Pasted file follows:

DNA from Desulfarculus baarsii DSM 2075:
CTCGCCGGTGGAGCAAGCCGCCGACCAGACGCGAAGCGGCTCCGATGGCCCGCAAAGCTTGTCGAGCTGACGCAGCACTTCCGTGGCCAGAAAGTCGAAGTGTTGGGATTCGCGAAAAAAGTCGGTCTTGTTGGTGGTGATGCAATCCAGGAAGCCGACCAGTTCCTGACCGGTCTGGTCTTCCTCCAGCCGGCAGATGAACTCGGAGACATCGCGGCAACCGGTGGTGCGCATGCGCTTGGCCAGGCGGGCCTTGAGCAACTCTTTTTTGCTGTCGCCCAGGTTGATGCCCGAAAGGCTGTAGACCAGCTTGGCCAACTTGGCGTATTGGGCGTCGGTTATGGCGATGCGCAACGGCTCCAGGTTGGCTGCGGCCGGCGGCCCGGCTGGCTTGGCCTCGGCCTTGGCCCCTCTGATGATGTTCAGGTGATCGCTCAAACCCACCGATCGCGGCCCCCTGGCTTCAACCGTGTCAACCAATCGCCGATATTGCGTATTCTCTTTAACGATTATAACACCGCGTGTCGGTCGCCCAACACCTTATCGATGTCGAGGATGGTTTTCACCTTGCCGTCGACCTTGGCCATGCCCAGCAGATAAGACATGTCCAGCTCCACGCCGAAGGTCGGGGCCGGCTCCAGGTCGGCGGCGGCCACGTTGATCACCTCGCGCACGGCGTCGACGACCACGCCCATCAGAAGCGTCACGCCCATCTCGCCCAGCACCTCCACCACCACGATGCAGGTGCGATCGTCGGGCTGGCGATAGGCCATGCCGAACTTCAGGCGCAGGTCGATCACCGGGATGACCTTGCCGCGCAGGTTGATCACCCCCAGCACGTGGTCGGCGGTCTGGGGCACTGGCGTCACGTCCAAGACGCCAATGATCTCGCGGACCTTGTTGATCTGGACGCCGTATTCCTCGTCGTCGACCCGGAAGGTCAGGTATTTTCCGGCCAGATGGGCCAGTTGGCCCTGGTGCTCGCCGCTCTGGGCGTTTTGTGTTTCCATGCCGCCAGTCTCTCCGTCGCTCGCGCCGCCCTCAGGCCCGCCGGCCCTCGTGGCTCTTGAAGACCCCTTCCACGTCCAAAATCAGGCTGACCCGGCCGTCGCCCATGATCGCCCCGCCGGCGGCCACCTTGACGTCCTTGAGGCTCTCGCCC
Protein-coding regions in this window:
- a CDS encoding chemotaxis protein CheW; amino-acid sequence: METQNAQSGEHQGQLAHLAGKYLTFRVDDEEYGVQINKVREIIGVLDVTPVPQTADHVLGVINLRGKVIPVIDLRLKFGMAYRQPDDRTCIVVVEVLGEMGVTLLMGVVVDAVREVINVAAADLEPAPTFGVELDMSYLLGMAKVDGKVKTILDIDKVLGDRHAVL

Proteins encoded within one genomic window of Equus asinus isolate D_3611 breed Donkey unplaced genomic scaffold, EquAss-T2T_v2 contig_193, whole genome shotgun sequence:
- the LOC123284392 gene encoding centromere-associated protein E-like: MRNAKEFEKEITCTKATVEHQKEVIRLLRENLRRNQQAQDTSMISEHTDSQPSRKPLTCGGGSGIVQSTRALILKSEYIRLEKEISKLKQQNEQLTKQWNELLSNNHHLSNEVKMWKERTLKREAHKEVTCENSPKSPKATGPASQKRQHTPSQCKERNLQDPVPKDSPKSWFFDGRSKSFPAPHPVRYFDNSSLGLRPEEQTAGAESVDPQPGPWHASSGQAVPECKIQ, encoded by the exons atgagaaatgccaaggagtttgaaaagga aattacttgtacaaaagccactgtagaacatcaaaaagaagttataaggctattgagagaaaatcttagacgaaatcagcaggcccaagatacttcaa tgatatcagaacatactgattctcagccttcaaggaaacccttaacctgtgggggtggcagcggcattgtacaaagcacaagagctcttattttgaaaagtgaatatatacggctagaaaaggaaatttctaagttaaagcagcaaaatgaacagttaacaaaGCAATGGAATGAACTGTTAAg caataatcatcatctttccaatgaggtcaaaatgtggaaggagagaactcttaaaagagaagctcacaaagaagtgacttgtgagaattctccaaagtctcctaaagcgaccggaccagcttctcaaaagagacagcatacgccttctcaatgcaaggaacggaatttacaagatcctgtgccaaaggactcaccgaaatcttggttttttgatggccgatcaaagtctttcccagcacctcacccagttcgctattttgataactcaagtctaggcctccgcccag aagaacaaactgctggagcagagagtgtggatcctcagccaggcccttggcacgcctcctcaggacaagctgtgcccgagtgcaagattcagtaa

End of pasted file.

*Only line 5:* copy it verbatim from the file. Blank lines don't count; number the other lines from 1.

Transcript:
Proteins encoded within one genomic window of Equus asinus isolate D_3611 breed Donkey unplaced genomic scaffold, EquAss-T2T_v2 contig_193, whole genome shotgun sequence: